251 ========
252
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253 dnode uses newline-terminated JSON messages. Each side of the connection may
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254 request that a method be invoked on the other side.
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255
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256 Data Fields
257 -----------
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258
259 All messages have this format:
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260
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261 * method :: String or Integer
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262 * arguments :: Array
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263 * callbacks :: Object
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264 * links :: Array
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265
266 When the method field is a string, it refers to a named method at the remote.
267 When the method field is an integer, it refers to an anonymous function
268 declared in the callbacks field of a previous request.
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269
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270 The arguments field contains the data to supply the remote method or callback.
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271 The callbacks field maps an integral callback ID to an Array of elements
272 representing the callback's path in the arguments structure. For instance,
273 an arguments array before transformation of
274 [ 50, 3, { "b" : function () {}, "c" : 4 }, function () {} ]
275 could result in a callback field of
276 { 103 : [ 2, "b" ], 104 : [ 3 ] }
277 if the functions were assigned IDs of 103 and 104 from left to right
278 respectively. Function 103 is in the object at element index 2 and at the key
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279 "b", so its path is [ 2, "b" ]. Function 104 is just at index 3 in the argument
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280 field so its path is just [ 3 ].
281
282 The contents of the arguments array at a callback location is not used, so it
283 may contain any value or may be left undefined.
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284
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285 The Array and Object fields can be omitted, in which case they default to [] and
286 {}.
287
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288 Methods
289 -------
290
291 After the connection is established, each side should send a message with the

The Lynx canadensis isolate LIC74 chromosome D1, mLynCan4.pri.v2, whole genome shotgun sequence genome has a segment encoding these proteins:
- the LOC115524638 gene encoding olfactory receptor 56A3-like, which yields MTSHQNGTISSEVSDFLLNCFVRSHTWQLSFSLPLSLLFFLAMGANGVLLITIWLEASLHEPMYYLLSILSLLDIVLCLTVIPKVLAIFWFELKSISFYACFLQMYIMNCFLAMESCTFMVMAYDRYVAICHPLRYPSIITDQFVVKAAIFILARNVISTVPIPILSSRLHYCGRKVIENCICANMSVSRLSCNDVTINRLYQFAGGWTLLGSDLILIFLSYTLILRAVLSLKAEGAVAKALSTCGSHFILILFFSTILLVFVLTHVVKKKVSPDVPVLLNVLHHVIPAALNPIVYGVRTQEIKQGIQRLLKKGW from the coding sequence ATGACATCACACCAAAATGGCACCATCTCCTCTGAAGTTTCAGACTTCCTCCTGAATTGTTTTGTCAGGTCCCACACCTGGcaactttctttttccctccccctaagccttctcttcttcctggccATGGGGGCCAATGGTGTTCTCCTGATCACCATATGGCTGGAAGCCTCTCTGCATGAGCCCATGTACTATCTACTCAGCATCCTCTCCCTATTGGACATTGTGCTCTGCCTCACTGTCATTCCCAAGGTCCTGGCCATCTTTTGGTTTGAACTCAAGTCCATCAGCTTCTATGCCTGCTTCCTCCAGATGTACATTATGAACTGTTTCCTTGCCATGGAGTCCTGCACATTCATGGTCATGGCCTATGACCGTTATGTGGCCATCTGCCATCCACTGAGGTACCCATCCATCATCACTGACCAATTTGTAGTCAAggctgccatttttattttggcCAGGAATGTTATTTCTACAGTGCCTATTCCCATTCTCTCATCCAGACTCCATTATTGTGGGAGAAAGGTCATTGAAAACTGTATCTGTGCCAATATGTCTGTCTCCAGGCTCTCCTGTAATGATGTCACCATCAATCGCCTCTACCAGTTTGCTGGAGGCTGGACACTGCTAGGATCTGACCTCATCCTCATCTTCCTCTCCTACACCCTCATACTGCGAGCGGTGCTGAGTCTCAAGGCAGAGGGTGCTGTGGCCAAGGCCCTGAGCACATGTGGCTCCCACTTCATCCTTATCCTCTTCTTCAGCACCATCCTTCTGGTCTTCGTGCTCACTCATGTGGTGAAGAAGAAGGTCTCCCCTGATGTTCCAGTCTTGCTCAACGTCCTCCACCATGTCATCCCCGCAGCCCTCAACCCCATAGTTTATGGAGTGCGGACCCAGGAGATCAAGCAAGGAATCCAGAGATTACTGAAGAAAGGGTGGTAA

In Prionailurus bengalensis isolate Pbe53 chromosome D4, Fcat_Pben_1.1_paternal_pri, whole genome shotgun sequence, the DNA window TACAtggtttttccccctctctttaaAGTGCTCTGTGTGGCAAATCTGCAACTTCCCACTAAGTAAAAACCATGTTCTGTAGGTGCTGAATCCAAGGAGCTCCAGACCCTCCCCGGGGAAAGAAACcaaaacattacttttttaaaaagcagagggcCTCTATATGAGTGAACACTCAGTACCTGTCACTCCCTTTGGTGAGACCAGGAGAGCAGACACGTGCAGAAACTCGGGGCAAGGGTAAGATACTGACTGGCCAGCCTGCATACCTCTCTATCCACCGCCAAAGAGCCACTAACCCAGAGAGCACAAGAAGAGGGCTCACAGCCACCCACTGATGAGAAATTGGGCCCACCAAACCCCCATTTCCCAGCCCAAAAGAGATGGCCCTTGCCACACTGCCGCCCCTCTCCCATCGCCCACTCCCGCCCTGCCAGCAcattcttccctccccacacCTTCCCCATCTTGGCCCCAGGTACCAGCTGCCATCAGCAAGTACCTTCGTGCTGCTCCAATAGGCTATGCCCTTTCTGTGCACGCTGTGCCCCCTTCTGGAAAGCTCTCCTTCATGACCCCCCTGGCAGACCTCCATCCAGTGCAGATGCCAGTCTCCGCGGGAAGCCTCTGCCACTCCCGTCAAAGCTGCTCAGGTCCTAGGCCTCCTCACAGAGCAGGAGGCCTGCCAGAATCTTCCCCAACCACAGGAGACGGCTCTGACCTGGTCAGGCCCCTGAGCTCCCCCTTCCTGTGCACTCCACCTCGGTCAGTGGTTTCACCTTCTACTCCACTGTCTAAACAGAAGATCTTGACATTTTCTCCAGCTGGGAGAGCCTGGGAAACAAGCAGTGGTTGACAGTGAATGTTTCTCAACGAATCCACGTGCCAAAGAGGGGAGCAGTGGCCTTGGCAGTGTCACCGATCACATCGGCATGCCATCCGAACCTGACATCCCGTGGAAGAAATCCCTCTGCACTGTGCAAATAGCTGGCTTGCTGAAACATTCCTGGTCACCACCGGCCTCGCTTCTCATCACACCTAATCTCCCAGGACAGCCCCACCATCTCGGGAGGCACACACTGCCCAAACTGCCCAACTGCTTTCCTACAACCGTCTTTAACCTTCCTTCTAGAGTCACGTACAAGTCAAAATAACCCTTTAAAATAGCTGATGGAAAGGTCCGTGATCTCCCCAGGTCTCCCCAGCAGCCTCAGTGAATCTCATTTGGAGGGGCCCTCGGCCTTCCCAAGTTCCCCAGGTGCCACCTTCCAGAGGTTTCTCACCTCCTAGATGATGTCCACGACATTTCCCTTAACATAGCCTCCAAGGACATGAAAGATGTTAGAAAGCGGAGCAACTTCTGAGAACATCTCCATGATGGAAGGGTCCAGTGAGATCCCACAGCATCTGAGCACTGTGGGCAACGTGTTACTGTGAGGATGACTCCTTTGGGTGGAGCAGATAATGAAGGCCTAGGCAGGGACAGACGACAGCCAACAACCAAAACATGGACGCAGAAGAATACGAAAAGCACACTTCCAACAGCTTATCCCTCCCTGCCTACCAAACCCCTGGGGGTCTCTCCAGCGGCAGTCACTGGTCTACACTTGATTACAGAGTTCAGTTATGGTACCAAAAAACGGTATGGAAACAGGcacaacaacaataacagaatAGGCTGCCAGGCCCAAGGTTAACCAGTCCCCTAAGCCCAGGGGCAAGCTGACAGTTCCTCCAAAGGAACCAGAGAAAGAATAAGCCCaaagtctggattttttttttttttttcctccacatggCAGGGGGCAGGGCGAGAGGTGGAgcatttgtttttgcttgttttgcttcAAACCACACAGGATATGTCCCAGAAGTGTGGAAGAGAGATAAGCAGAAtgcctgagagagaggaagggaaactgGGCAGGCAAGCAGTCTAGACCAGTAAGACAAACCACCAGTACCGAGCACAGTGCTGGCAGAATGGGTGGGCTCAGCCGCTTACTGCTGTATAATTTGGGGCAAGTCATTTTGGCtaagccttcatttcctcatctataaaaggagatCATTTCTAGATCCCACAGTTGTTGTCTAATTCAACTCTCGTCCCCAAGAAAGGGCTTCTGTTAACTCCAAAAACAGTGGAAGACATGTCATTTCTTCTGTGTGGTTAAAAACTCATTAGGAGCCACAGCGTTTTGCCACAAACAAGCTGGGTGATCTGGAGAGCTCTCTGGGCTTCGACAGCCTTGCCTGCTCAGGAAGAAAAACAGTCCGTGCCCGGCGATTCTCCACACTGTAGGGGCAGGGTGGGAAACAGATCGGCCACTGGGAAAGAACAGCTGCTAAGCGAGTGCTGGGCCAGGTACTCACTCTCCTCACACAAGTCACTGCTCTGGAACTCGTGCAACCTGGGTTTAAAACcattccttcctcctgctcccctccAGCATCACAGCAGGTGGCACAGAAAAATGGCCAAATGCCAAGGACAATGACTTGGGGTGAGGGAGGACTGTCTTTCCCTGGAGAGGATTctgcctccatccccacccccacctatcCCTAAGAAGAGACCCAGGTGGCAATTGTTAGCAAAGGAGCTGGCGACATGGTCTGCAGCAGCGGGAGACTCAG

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292 method field set to "methods". The arguments fields should contain an array with
293 a single element: the object that should be wrapped. The callbacks field is
294 populated from the arguments array given the procedure above.
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295
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296 Example of this initial methods message:
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297 {
298 "method" : "methods",
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299 "arguments" : [ { "timesTen" : "[Function]", "moo" : "[Function]" } ],
300 "callbacks" : { "0" : ["0","timesTen"], "1" : ["0","moo"] }
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301 }
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302
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303 Note that the string "[Function]" is just a placeholder and its value is
304 unimportant.
305
306 After methods are exchanged, each side may request methods from the other based
307 on named keys or numeric callback IDs.
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308
309 Links
310 -----
311
312 An optional field, "links" supports representing cyclic data structures over
313 JSON. The "links" field is an array of hashes with "from" and "to" keys set. The
314 values of the "from" and "two" keys are array encoding paths through the data
315 structure from the root, as in the "callbacks" field.
316
317 Example of a method call with cyclic references:
318 {
319 "method" : 12,
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320 "arguments" : [ { "a" : 5, "b" : [ { "c" : 5 } ] } ],
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321 "callbacks" : {},
322 "links" : [ { "from" : [ 0 ], "to" : [ 0, "b", 1 ] } ]
323 }
324 This example creates a link to the first argument within the first argument's
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325 "b" key's second element. The previous data structure could be generated from
326 the following javascript where `fn` comes from the remote:
327
328 var data = { a : 5, b : [ { c : 5 } ] };
329 data.b.push(data);
330 fn(data);
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331
332 Note that links need not necessarily be cyclic, they can just more efficiently
333 encode duplicate data, for instance.
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334
335 Other Languages
336 ===============
337
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338 These libraries implement the dnode protocol too so you can make RPC calls
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339 between scripts written in different languages.
340
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341 * [dnode-perl](http://github.com/substack/dnode-perl)
342 * [dnode-ruby](http://github.com/substack/dnode-ruby)
343
344 There's a python one in the works too at
345 * [dnode-python](https://github.com/jesusabdullah/dnode-python)
346 but it's not finished yet.
347
348 Press!
349 ======
350
351 [Simon Willison](http://simonwillison.net/2010/Jul/11/dnode/) says:
352
353 > Mind-bendingly clever. DNode lets you expose a JavaScript function so that it
354 > can be called from another machine using a simple JSON-based network protocol.
355 > That’s relatively straight-forward... but DNode is designed for asynchronous
356 > environments, and so also lets you pass callback functions which will be
357 > translated in to references and used to make remote method invocations back to
358 > your original client. And to top it off, there’s a browser client library so
359 > you can perform the same trick over a WebSocket between a browser and a
360 > server.